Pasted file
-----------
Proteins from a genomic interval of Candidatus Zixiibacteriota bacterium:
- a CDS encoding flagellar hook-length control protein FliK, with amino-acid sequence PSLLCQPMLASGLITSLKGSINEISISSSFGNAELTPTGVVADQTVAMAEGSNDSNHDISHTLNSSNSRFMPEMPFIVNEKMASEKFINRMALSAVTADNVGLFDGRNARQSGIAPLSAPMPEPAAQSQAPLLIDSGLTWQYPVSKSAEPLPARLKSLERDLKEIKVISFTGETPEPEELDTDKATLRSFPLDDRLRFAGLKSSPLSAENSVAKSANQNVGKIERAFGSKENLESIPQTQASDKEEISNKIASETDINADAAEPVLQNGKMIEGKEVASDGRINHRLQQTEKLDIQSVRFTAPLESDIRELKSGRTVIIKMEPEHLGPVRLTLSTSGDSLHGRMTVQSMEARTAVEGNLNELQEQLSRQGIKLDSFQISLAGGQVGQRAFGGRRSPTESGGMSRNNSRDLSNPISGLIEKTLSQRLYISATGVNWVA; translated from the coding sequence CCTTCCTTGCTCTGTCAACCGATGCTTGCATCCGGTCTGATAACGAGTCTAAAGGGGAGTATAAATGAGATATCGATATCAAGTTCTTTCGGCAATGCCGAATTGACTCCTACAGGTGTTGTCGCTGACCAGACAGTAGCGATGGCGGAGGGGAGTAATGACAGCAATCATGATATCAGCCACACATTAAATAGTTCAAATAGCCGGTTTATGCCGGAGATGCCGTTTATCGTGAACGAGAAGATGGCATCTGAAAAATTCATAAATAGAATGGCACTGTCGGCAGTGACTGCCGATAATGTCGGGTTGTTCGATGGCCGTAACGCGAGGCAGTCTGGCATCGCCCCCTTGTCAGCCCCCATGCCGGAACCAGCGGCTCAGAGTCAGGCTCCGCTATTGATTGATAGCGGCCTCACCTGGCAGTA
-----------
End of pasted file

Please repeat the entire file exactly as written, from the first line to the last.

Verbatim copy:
Proteins from a genomic interval of Candidatus Zixiibacteriota bacterium:
- a CDS encoding flagellar hook-length control protein FliK, with amino-acid sequence PSLLCQPMLASGLITSLKGSINEISISSSFGNAELTPTGVVADQTVAMAEGSNDSNHDISHTLNSSNSRFMPEMPFIVNEKMASEKFINRMALSAVTADNVGLFDGRNARQSGIAPLSAPMPEPAAQSQAPLLIDSGLTWQYPVSKSAEPLPARLKSLERDLKEIKVISFTGETPEPEELDTDKATLRSFPLDDRLRFAGLKSSPLSAENSVAKSANQNVGKIERAFGSKENLESIPQTQASDKEEISNKIASETDINADAAEPVLQNGKMIEGKEVASDGRINHRLQQTEKLDIQSVRFTAPLESDIRELKSGRTVIIKMEPEHLGPVRLTLSTSGDSLHGRMTVQSMEARTAVEGNLNELQEQLSRQGIKLDSFQISLAGGQVGQRAFGGRRSPTESGGMSRNNSRDLSNPISGLIEKTLSQRLYISATGVNWVA; translated from the coding sequence CCTTCCTTGCTCTGTCAACCGATGCTTGCATCCGGTCTGATAACGAGTCTAAAGGGGAGTATAAATGAGATATCGATATCAAGTTCTTTCGGCAATGCCGAATTGACTCCTACAGGTGTTGTCGCTGACCAGACAGTAGCGATGGCGGAGGGGAGTAATGACAGCAATCATGATATCAGCCACACATTAAATAGTTCAAATAGCCGGTTTATGCCGGAGATGCCGTTTATCGTGAACGAGAAGATGGCATCTGAAAAATTCATAAATAGAATGGCACTGTCGGCAGTGACTGCCGATAATGTCGGGTTGTTCGATGGCCGTAACGCGAGGCAGTCTGGCATCGCCCCCTTGTCAGCCCCCATGCCGGAACCAGCGGCTCAGAGTCAGGCTCCGCTATTGATTGATAGCGGCCTCACCTGGCAGTA